When it was newly built this was clearly a smart building. Unlike many of the West End buildings the tenants all seem to have been couples, (or possibly men living alone). The apartments were big; there were only 37 altogether. Among the residents were the architect of the building, J Edmeston Parr, Samuel H Henderson who was manager of the Vancouver Table Supply Co, Charles Boldrick, who was secretary to William Holden, Robert Creech who worked for Geo A Campbell & Co, a real estate broker, E Crockett and George Kidd who was comptroller of the BCE Railway. Like so many of the city’s rental buildings, turnover was considerable; a year later half of these six tenants had moved on.
In 1913 Mr Tardif sold the building to a consortium of businessmen, Morden, Thorton, Kilroy and Morgan for $140,000 – which was a pretty successful return in a very short period – especially in an economic slowdown. Mr. Tardiff continued to build projects through to the 1920s, and we know he was still around because he was at the wedding of his son Raoul to Ivy Flack in 1929, and his daughter Jeanne Louise in the same year. We think Peter died, or possibly retired and moved away in 1933: that’s the last year he appears in the street directory: still listed as a building contractor, living on Blenheim. It appears that neither of his sons worked with their father; there’s no sign of the company name after this, although several of the children were still in the city.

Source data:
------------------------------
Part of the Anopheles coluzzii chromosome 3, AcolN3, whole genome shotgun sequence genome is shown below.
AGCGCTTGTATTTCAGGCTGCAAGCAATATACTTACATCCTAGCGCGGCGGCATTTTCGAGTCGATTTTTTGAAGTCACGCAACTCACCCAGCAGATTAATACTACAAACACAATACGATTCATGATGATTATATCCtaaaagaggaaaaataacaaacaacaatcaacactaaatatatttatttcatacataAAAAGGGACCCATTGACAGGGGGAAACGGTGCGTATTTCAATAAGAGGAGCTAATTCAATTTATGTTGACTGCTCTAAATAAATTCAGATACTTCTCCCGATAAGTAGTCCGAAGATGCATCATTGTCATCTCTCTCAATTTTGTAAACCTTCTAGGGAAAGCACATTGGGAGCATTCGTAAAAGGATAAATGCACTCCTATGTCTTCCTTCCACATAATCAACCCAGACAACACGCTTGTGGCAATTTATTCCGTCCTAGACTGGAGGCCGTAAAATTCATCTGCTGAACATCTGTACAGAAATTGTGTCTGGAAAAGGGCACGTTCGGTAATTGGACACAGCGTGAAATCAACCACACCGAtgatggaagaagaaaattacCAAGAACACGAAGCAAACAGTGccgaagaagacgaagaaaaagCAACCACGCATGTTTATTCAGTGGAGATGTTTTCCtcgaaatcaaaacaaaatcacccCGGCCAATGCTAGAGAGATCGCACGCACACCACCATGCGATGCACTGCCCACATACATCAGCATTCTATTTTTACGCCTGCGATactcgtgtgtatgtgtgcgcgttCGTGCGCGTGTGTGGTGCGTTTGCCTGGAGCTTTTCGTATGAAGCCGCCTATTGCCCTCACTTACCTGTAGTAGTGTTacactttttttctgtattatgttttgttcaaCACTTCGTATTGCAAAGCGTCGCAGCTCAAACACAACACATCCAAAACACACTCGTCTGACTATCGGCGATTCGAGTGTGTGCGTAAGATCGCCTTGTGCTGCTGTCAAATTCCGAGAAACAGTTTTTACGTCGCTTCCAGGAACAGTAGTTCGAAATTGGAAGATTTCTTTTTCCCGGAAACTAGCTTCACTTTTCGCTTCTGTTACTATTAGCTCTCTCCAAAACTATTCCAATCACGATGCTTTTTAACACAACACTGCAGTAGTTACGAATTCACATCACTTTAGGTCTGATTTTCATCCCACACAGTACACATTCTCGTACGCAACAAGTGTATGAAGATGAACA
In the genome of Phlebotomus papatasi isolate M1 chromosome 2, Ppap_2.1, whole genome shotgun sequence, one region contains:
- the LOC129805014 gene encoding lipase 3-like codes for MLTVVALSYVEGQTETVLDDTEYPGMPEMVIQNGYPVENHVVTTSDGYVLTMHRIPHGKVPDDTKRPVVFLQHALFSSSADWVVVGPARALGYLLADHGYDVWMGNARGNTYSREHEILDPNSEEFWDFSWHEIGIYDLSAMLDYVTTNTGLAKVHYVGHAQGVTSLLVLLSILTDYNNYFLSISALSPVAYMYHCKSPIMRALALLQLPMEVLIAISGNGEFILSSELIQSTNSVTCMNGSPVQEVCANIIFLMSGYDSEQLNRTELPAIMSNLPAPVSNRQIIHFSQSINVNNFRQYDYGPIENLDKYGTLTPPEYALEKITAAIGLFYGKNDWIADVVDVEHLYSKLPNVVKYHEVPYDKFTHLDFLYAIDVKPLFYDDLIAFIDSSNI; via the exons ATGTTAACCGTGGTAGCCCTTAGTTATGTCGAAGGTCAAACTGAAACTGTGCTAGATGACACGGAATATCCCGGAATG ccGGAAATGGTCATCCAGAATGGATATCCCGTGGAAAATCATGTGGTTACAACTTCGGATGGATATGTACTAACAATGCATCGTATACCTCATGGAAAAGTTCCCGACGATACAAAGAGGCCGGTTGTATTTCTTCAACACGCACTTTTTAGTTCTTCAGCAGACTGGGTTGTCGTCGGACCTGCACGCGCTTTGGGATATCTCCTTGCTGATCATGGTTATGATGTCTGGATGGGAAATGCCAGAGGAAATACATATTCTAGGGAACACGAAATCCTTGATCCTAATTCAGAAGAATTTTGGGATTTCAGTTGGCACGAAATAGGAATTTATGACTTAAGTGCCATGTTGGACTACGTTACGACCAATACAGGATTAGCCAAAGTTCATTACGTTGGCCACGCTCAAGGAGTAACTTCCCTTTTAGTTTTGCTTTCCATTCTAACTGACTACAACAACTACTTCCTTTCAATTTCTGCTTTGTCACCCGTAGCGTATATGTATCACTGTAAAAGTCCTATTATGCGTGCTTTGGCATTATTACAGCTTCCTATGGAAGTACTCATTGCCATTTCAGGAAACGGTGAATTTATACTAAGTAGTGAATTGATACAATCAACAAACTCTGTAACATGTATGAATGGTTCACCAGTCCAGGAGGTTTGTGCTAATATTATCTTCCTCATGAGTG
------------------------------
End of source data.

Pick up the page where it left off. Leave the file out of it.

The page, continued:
Image source: City of Vancouver Archives CVA 99-98
For a building that’s over 100 years old, Hampton Court is looking pretty good these days. It’s actually looking even better now than in our 1975 image (and the additional planting helps). The building permit says it was built for Western Securities in 1911. None of the Vancouver Directories around that time have a company called Western Securities, so the developer remained a mystery.
There’s a bit more information in the Contract Record, which reported that “an attractive apartment house building has been erected at the corner of Thurlow and Burnaby streets, Vancouver, for Dr. E N Driver”. That didn’t get us much further forward as there was no E N Driver – whether a doctor or not, in the 1911 Canada census. There was a Dr E N Driver who was a doctor in Alabama, so he seemed unlikely. We know the clerk recorded the right name for the developer – the Times Colonist recorded the creation of the new company in August 1911. Then we traced the right name. Dr Newton Drier was recorded in the 1901 census living with his wife, Hope, both from New Brunswick. As with so many Vancouver residents we look for, if he was recorded in the 1911 census it was under a wrongly spelled name.
The building was designed by Grant and Henderson and cost $100,000 for J J Dissette to build it, and was finished in 1912. In the city these days, when new policy allows higher density housing to be built, there is often an outcry when recent houses are demolished to make way for apartments. Dr. Drier had previously built a new house on this lot (addressed as 1101 Barclay) in 1902, designed by W T Whiteway and costing $2,300 – a substantial sum for the day.